FaCE is a new low-overhead caching strategy that uses flash memory as an extension to the RAM buffer of database systems. FaCE aims at improving the transaction throughput as well as shortening the recovery time from a system failure. In the paper, author has implemented the FaCE scheme in the PostgreSQL 8.4 database server. But we implemented the FaCE scheme in the MySQL 5.6.26. FaCE paper (VLDB) (215 downloads)
Disparity in SSD Write Performance
There exists a substantial disparity between random and sequential performance measured in terms of bandwidth for write operations. The sequential write bandwidth of 840 Pro SSD was about seven times higher than its random write bandwidth. The ratio was five in the case of Intel DC S3500 SSD. The DC S3500 is a datacenter oriented SSD. Our work on FaCE aims at developing a new
ash caching method that exploits maximally the superior sequential write performance of flash memory SSDs.
Cost-Effectiveness of Flash Cache
Considering the current price gap between hard disk and ash memory SSD storages, for applications dealing with large scale data, it will be economically more sensible to use flash memory drives to supplement disk drives rather than to replace them.
- IOPS/$: SSDs >> HDDs
- GB/$: HDDs >> SSDs
Therefore, it is more sensible to use SSDs to supplement HDDs, rather than to replace them.
The FaCE System
Above figure illustrates the main components and their interactions of a caching system deployed for a database system, when the flash cache is enabled. The main interactions between the components are summarized as follows.
- When the database server requests a data page that is not in memory (i.e., the RAM buffer), the flash cache is searched for the page. (A list of pages cached in flash memory is maintained in the RAM buffer to support the search operations.)
- If the page is found in the flash cache (i.e., flash hit), it is fetched from the flash cache. Otherwise, it is fetched from disk.
- When a page is swapped out of the RAM buffer, different actions can be taken on the page depending on whether it is clean or dirty.
If it is clean, the page is discarded or staged in to the flash cache.
If it is dirty, the page is written back to disk or staged in to the flash cache, or both.
- When a page is staged out of the flash cache, different actions can be taken on the page depending on whether it is clean or dirty.
If it is clean, the page is just discarded.
If it is dirty, the page is written to disk unless it was already written to disk when evicted from the RAM buffer.
Evidently from the key interactions described above, the fundamental issues are when and which data pages should be staged in to or out of the flash cache.
The FaCE caching scheme focuses on how exactly data pages are to be staged in the flash cache and how the flash cache should be managed. Specifically, in the rest of this section, we discuss alternative strategies towards the following three key questions and justify the choices made for the FaCE scheme:
When a dirty page is evicted from the RAM buffer, does it have to be written through to disk as well as the flash cache or only to the flash cache?
Which replacement algorithm is better suited to exploiting flash memory as an extended cache?
When a clean page is evicted from the RAM buer, does it have to be cached in flash memory at all or given as much preference as a dirty page?
both clean and dirty page
Please refer to the paper for details
MySQL with FaCE
We implemented FaCE scheme on MySQL 5.6.26. You can see the all source code in the Github repository.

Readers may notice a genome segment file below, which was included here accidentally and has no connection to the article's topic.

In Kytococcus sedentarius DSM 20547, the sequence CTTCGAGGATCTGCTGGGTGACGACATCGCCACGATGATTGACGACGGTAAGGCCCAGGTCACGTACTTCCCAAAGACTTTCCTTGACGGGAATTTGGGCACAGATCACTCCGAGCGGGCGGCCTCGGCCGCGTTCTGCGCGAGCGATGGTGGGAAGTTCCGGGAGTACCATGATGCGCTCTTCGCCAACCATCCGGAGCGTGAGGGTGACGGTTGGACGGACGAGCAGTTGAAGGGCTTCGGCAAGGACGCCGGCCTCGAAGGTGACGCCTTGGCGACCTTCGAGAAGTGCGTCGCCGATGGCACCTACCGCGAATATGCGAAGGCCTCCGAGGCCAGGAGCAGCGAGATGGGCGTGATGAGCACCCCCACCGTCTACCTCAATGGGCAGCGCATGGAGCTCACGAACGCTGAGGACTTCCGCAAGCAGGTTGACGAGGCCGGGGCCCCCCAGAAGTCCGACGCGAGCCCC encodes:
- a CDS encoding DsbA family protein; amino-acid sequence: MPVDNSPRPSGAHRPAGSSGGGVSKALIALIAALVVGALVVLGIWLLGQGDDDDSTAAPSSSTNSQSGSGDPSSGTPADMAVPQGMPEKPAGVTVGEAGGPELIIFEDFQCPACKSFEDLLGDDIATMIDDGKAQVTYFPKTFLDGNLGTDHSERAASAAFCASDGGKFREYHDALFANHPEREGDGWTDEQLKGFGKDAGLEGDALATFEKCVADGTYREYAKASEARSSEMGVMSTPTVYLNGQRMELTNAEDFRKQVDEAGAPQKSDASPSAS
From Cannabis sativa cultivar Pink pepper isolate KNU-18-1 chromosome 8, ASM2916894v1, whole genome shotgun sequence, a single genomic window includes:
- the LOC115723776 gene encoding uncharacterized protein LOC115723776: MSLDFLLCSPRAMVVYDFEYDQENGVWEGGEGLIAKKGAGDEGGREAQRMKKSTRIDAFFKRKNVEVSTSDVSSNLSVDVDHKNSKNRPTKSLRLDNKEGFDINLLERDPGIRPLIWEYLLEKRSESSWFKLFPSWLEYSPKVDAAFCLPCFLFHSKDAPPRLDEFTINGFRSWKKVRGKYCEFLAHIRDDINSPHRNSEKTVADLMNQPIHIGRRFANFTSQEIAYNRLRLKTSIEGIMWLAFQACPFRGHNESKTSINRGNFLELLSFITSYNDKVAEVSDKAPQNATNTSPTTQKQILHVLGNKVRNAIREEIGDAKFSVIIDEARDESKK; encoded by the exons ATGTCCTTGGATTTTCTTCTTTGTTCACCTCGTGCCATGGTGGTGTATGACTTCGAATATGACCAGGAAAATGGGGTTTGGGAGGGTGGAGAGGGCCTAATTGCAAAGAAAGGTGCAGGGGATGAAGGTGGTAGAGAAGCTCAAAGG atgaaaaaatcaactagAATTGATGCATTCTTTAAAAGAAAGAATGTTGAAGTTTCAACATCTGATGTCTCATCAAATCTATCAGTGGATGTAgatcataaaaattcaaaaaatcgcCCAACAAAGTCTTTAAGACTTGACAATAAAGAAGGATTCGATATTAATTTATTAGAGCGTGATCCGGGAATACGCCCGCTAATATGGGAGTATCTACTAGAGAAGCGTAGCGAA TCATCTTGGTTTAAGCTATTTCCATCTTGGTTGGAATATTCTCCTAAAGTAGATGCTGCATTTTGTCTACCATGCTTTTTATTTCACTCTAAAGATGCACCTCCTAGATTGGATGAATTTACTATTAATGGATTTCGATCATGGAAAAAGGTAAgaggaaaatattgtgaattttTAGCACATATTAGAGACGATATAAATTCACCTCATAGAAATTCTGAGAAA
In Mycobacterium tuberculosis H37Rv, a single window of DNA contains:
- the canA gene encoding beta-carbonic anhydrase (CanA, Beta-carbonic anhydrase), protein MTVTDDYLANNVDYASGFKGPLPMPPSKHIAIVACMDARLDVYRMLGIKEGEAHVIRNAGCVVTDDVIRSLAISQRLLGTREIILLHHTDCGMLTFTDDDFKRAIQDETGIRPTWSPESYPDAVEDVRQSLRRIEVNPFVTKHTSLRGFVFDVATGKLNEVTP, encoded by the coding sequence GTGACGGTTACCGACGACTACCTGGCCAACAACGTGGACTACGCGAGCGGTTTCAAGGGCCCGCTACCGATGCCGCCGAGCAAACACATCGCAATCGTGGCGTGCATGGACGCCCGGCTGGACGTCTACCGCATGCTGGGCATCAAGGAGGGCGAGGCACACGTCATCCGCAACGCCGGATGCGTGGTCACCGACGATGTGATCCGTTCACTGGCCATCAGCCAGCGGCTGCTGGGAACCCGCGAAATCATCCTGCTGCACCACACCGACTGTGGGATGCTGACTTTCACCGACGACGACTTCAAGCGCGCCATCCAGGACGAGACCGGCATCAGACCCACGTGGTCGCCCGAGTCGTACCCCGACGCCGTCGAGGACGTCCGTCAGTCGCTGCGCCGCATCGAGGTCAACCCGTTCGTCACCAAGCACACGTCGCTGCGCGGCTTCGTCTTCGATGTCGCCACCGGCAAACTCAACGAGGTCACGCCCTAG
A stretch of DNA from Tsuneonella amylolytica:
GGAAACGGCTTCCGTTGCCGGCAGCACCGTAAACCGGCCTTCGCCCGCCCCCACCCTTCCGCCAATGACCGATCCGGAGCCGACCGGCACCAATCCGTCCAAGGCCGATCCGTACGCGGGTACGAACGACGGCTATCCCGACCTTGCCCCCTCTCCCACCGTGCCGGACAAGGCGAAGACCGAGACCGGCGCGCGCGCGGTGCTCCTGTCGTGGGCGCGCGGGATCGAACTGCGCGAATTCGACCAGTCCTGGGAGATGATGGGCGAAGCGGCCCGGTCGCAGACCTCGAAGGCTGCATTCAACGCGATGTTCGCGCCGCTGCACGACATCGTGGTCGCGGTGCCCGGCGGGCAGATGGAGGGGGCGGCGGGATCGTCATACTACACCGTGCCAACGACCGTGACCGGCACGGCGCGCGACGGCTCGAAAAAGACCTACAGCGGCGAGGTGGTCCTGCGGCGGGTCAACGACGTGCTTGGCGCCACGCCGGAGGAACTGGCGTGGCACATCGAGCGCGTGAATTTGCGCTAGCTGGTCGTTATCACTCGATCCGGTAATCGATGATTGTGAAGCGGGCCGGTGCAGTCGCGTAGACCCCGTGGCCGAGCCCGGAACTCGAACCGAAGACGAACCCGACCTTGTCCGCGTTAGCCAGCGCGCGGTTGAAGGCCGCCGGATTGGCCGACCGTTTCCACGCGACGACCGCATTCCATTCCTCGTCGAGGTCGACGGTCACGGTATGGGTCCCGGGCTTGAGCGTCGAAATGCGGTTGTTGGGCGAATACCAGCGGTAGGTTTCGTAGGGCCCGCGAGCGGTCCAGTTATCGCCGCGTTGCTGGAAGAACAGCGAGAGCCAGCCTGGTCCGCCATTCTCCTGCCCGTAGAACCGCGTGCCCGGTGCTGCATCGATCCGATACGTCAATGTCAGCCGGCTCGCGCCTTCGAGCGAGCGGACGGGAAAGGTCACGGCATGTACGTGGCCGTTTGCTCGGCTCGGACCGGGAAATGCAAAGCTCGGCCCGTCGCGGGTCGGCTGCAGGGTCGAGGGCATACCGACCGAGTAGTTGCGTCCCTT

- FaCE can be used to recover the system more quickly
- We don’t need to use DoubleWrite Buffer for recovery
- Reduce two writes(DWB+DB file) to one(FaCE)
The database size was set to approximately 50GB, and the DRAM buffer pool was limited to 1GB in order to amplify I/O effects for a relatively small database. The number of concurrent clients was set to 32. The benchmark database and workload were created by the tpcc-mysql. We used two types of storage device. One is a commodity SSD, Samsung 840 PRO SSD. And the other is a RAID-0 disk array with 8 drives. The benchmark result is as follows.
As you can see, in case of FaCE, transaction throughput increased about two times compared to the original MySQL.
We proposed a low-overhead caching method called FaCE that utilizes flash memory as an extension to a DRAM buffer for a recoverable database. FaCE caches data pages in flash memory on exit from the RAM buffer. By basing its caching decision solely on the RAM buffer replacement, the flash cache is capable of sustaining high hit rates without incurring excessive run-time overheads for monitoring access patterns, identifying hot and cold data items, and migrating them between flash memory and disk drives.
We have implemented FaCE and its optimization strategies within the MySQL open source database server, and demonstrated that FaCE achieves a significant improvement in the transaction throughput.
We have also made a few important observations about the effectiveness of FaCE as a flash caching method.
- FaCE demonstrates that adding flash memory as a cache extension is more cost effective than increasing the size of a DRAM buffer.
- the optimization strategies (i.e., GSC) of FaCE indicate that turning small random writes to large sequential ones is critical to maximizing the I/O throughput of a flash caching device so as to achieve scalable transaction throughput.
- the mvFIFO replacement of FaCE enables efficient and persistent management of the metadata directory for the flash cache, and allows more sustainable I/O performance for higher transaction throughput.
- FaCE takes advantage of the non-volatility of flash memory to minimize the recovery overhead and accelerate the system restart from a failure. Since most data pages needed during the recovery phase tend to be found in the flash cache, the recovery time can be shortened significantly.